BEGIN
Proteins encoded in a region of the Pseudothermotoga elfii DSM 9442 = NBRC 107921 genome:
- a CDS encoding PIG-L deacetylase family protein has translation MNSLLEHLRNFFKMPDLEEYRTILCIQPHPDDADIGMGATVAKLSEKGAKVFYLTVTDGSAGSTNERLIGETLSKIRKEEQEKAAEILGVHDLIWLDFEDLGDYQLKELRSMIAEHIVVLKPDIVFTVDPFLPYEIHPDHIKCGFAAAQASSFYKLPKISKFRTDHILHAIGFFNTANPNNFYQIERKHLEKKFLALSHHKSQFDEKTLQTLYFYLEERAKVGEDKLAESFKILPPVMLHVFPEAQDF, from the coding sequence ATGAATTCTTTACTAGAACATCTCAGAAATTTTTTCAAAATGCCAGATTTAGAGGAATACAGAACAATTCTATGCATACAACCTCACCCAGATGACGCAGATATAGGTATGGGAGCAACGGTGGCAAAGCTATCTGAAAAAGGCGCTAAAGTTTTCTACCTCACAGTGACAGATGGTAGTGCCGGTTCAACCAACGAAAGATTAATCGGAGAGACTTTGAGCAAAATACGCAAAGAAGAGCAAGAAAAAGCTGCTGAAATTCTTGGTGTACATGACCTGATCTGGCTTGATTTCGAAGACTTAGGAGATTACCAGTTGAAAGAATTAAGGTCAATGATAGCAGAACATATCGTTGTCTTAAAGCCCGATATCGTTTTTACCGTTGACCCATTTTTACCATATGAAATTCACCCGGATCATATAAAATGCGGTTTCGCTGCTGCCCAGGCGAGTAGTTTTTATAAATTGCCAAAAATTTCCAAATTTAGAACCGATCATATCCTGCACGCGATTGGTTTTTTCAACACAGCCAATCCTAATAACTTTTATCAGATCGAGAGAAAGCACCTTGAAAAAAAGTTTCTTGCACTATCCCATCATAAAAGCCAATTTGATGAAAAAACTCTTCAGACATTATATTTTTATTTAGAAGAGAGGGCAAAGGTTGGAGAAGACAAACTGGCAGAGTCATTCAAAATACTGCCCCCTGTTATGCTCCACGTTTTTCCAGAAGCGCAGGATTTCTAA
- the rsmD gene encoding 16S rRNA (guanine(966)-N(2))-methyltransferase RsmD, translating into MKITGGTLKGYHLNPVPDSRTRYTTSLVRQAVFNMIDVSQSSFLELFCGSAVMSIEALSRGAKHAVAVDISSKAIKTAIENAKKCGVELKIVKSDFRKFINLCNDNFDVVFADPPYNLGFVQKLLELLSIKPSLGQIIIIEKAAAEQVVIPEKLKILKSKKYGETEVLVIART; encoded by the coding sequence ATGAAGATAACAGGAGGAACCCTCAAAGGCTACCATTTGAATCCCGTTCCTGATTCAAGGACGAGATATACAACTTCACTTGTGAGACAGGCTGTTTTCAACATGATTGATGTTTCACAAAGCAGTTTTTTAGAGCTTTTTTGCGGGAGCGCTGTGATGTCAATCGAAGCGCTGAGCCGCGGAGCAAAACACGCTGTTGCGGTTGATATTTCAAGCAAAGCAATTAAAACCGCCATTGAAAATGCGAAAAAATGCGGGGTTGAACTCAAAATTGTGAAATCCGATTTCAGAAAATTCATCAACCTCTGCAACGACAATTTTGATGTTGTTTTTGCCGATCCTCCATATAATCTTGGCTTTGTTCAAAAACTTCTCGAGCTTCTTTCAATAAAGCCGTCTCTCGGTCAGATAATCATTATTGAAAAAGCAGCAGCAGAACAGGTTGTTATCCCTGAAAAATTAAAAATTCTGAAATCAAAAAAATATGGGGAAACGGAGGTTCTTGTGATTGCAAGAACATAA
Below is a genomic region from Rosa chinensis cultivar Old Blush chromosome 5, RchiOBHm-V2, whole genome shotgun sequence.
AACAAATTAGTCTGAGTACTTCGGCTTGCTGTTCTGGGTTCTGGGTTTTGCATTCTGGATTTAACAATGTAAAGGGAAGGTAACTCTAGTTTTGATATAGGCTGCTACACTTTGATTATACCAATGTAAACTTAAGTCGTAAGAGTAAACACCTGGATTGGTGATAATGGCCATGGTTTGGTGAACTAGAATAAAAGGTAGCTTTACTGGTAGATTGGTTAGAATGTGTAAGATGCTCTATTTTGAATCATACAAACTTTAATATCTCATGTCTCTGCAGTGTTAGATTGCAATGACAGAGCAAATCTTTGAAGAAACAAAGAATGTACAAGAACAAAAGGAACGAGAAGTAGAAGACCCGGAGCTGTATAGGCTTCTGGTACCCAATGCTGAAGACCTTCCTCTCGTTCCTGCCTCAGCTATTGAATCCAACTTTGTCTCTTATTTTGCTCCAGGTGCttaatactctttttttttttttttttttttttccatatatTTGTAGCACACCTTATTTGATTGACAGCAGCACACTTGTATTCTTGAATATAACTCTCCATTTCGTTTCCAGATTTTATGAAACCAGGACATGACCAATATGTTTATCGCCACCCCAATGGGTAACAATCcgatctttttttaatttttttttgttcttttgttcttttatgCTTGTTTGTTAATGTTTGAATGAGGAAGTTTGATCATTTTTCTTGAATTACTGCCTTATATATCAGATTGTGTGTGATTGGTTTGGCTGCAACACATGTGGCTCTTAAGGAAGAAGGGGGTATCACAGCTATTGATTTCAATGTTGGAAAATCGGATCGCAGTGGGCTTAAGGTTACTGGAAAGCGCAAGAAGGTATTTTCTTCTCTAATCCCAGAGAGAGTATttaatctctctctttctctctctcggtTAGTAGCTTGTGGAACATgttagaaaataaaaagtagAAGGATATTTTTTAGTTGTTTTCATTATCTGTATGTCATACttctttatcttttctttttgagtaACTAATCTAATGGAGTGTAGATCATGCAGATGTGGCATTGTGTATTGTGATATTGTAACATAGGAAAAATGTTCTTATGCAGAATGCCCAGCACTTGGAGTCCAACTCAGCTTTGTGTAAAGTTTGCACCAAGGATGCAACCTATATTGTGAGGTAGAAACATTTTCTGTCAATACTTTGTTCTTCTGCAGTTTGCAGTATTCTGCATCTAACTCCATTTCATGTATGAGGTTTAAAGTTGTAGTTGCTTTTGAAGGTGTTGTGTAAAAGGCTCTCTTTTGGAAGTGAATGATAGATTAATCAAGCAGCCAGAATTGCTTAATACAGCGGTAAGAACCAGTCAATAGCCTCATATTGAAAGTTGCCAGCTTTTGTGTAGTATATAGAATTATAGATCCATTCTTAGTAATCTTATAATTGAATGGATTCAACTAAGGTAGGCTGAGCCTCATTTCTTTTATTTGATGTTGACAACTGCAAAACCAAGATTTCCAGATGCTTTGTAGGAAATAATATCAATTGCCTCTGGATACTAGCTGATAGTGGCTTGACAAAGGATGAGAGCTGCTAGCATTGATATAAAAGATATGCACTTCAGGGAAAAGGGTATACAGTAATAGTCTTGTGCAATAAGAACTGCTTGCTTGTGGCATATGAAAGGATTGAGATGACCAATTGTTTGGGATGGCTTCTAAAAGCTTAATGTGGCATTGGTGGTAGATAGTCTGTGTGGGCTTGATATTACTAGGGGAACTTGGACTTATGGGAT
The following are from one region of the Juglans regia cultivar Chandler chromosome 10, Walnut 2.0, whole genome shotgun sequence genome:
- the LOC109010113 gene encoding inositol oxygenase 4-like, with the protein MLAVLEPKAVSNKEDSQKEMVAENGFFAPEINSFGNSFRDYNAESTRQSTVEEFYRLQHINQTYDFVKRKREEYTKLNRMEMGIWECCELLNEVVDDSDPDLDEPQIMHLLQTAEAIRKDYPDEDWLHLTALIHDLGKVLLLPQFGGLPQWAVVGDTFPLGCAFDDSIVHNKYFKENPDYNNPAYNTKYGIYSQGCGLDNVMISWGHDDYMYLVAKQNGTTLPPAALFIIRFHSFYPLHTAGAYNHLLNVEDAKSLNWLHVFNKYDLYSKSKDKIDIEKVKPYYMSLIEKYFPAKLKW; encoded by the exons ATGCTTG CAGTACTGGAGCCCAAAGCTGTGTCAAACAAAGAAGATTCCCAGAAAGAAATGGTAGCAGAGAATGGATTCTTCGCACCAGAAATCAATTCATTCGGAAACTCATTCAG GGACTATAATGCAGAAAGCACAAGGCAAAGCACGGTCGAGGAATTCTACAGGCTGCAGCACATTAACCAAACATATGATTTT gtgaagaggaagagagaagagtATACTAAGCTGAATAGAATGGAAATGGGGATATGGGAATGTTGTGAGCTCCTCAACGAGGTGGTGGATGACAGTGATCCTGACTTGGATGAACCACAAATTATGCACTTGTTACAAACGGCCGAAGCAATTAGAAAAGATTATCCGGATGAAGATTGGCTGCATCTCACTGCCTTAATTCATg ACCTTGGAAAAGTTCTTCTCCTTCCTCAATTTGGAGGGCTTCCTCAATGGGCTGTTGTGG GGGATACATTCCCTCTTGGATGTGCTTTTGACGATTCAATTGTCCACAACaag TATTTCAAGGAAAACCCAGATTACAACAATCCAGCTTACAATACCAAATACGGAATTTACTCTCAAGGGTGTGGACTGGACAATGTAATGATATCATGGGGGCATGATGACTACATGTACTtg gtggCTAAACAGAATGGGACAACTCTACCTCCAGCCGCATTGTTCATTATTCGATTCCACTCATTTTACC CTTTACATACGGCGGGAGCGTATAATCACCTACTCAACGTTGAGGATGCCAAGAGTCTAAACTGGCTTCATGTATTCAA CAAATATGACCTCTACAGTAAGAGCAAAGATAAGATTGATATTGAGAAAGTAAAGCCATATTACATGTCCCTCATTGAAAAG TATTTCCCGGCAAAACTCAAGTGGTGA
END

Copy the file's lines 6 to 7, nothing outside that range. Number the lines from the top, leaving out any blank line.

The following are from one region of the Juglans regia cultivar Chandler chromosome 10, Walnut 2.0, whole genome shotgun sequence genome:
- the LOC109010113 gene encoding inositol oxygenase 4-like, with the protein MLAVLEPKAVSNKEDSQKEMVAENGFFAPEINSFGNSFRDYNAESTRQSTVEEFYRLQHINQTYDFVKRKREEYTKLNRMEMGIWECCELLNEVVDDSDPDLDEPQIMHLLQTAEAIRKDYPDEDWLHLTALIHDLGKVLLLPQFGGLPQWAVVGDTFPLGCAFDDSIVHNKYFKENPDYNNPAYNTKYGIYSQGCGLDNVMISWGHDDYMYLVAKQNGTTLPPAALFIIRFHSFYPLHTAGAYNHLLNVEDAKSLNWLHVFNKYDLYSKSKDKIDIEKVKPYYMSLIEKYFPAKLKW; encoded by the exons ATGCTTG CAGTACTGGAGCCCAAAGCTGTGTCAAACAAAGAAGATTCCCAGAAAGAAATGGTAGCAGAGAATGGATTCTTCGCACCAGAAATCAATTCATTCGGAAACTCATTCAG GGACTATAATGCAGAAAGCACAAGGCAAAGCACGGTCGAGGAATTCTACAGGCTGCAGCACATTAACCAAACATATGATTTT gtgaagaggaagagagaagagtATACTAAGCTGAATAGAATGGAAATGGGGATATGGGAATGTTGTGAGCTCCTCAACGAGGTGGTGGATGACAGTGATCCTGACTTGGATGAACCACAAATTATGCACTTGTTACAAACGGCCGAAGCAATTAGAAAAGATTATCCGGATGAAGATTGGCTGCATCTCACTGCCTTAATTCATg ACCTTGGAAAAGTTCTTCTCCTTCCTCAATTTGGAGGGCTTCCTCAATGGGCTGTTGTGG GGGATACATTCCCTCTTGGATGTGCTTTTGACGATTCAATTGTCCACAACaag TATTTCAAGGAAAACCCAGATTACAACAATCCAGCTTACAATACCAAATACGGAATTTACTCTCAAGGGTGTGGACTGGACAATGTAATGATATCATGGGGGCATGATGACTACATGTACTtg gtggCTAAACAGAATGGGACAACTCTACCTCCAGCCGCATTGTTCATTATTCGATTCCACTCATTTTACC CTTTACATACGGCGGGAGCGTATAATCACCTACTCAACGTTGAGGATGCCAAGAGTCTAAACTGGCTTCATGTATTCAA CAAATATGACCTCTACAGTAAGAGCAAAGATAAGATTGATATTGAGAAAGTAAAGCCATATTACATGTCCCTCATTGAAAAG TATTTCCCGGCAAAACTCAAGTGGTGA